This edited collection reassesses East-Central European art by offering transnational perspectives on its regional or national histories, while also inserting the region into contemporary discussions of global issues. Both in popular imagination and, to some degree, scholarly literature, East-Central Europe is persistently imagined as a hermetically isolated cultural landscape. This book restores the diverse ways in which East-Central European art has always been entangled with actors and institutions in the wider world. The contributors engage with empirically anchored and theoretically argued case studies from historical periods representing notable junctures of globalization: the early modern period, the age of Empires, the time of socialist rule and the global Cold War, and the most recent decades of postsocialism understood as a global condition.
Elite Schools in Globalizing Circumstances foregrounds the richly theoretical and empirically-based work of an international cast of scholars seeking to break out of the confines of the methodological nationalism that now governs so much of contemporary scholarship on schooling. Based on a 5-year extended global ethnography of elite schools in nine different countries—countries defined by colonial pasts linked to England—the contributors make a powerful case for the rethinking of elite schools and elite class formation theory in light of contemporary processes of globalization and transnational change. Prestigious, high-status schools have long been seen as critical institutional vehicles directly contributing to the societal processes of elite selection and reproduction. This book asserts that much has changed and that these schools can no longer rest on their past laurels and accomplishments. Instead they must re-cast their heritages and tradition in order to navigate the new globally competitive educational field enabling them to succeed in a world in which the globalization of educational markets, the global ambitions and imaginations of school youth, and the emergence of new powerful players peddling entrepreneurial models of curriculum and education, have placed contemporary schooling under tremendous pressure. This insightful and though-provoking volume provides a well-researched perspective on the nature of contemporary schooling in the globalizing era. This book was originally published as a special issue of Globalisation, Societies and Education.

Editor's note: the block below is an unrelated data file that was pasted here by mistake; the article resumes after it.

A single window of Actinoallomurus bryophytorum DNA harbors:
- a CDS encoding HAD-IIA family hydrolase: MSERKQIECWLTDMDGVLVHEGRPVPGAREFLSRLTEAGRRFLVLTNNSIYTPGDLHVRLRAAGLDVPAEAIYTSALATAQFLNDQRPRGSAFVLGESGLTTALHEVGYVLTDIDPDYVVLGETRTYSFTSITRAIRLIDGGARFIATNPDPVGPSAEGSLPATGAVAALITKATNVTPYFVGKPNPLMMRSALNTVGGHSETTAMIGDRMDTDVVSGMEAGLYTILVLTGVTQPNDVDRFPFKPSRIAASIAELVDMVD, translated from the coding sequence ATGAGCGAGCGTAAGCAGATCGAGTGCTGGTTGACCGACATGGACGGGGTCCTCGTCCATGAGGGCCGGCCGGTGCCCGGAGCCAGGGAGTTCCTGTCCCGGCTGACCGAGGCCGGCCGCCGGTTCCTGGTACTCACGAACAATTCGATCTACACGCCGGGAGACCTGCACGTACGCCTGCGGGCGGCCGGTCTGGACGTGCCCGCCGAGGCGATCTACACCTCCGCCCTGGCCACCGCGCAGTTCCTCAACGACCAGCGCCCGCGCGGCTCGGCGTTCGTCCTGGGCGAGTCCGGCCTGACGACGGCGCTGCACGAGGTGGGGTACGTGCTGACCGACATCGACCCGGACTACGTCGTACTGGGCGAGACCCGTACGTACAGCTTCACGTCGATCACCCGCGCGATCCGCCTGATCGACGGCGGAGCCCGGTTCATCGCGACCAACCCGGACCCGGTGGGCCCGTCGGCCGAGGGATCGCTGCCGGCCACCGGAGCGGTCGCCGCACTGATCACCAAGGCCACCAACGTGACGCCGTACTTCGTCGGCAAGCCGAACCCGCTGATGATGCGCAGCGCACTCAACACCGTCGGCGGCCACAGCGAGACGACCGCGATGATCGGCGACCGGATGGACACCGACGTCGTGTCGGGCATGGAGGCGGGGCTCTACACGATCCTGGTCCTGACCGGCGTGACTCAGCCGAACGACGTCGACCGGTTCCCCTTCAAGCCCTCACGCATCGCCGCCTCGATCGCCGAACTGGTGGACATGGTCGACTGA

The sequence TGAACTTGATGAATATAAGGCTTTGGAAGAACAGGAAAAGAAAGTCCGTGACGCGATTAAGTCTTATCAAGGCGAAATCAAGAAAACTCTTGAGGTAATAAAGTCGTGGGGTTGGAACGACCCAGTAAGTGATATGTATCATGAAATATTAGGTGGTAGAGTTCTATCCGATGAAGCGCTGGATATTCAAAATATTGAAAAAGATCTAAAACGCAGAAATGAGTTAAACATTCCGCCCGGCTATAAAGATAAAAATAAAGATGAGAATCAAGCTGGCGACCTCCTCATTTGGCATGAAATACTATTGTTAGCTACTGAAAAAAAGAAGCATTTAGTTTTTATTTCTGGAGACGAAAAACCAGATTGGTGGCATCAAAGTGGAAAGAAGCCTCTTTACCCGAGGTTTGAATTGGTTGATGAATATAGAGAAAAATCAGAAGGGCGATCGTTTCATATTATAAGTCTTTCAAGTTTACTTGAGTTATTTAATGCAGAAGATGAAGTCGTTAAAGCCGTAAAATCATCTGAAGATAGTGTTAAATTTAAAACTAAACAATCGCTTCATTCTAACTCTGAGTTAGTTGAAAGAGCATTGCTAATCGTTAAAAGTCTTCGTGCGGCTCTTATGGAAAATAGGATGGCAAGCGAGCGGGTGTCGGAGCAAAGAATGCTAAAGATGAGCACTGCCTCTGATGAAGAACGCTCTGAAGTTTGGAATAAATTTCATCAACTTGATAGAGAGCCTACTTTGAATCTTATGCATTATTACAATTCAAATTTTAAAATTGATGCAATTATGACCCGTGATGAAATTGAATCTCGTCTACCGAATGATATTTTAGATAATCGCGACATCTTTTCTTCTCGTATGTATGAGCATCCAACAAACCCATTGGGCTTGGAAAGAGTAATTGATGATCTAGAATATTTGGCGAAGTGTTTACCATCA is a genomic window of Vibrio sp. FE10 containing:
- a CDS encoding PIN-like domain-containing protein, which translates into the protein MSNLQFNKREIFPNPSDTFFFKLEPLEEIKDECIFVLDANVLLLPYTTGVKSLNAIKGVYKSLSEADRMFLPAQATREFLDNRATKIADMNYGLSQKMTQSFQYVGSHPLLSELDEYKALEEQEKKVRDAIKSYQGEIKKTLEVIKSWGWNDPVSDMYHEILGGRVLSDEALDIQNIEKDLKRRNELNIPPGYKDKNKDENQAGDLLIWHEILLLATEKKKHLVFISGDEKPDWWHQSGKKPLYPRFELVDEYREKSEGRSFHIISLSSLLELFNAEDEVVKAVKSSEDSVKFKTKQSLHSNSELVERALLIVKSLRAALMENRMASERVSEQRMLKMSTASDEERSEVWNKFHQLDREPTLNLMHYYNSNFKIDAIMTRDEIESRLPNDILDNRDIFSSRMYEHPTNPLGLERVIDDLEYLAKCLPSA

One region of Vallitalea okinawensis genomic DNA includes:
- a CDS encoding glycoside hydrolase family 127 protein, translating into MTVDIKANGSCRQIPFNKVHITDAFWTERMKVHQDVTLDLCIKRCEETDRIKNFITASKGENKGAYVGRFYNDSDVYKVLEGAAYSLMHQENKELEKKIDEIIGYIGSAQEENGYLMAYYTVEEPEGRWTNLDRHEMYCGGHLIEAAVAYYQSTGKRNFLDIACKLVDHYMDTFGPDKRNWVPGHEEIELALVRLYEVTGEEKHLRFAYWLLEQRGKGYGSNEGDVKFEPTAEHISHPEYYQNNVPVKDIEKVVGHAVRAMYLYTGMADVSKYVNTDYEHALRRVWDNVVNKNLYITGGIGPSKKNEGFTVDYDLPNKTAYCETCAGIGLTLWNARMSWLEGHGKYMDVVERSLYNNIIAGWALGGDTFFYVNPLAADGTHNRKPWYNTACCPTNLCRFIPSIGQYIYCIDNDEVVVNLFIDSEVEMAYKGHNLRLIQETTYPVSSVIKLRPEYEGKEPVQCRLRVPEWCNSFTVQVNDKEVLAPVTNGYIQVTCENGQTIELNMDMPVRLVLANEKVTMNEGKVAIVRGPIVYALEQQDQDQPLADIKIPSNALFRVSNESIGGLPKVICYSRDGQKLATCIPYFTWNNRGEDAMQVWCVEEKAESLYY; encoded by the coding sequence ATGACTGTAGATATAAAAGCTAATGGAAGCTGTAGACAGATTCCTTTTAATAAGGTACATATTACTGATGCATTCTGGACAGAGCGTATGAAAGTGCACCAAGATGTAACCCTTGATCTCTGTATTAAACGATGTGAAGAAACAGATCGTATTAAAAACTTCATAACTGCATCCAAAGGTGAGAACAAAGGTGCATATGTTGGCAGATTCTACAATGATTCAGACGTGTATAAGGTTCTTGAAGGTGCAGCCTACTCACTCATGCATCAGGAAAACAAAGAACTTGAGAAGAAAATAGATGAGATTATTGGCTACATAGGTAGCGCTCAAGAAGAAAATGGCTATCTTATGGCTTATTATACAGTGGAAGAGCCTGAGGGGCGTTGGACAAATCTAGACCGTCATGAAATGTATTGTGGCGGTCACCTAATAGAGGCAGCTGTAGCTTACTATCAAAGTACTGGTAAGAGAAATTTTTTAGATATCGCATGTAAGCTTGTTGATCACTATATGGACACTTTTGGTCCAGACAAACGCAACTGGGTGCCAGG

This highly original book provides an engaging and critical introduction to the knowledge economy. The knowledge economy is a potent force pervading global and national policy circles. Yet few people outside the field of economics understand its central ideas and practices. This book makes these accessible. But it does much more. It provokes 'conversations' between the knowledge economy and those marginalized economies that haunt it: the risk, gift, libidinal and survival economies. These illuminate the knowledge economy's shortcomings and point to alternative possible systems of exchange and sets of values. This multi-disciplinary study takes the knowledge economy out of the hands of the economists and brings it into creative tension with the ideas of key thinkers from sociology, anthropology, philosophy and ecology. Illustrating the benefits of conversing with the ghosts of alternative economies, this provocative book will unsettle the way in which the knowledge economy is understood. Groundbreaking and globally applicable, it has been authored by internationally respected authors and its conceptual breadth pertains to a range of disciplines and gives it its wide appeal.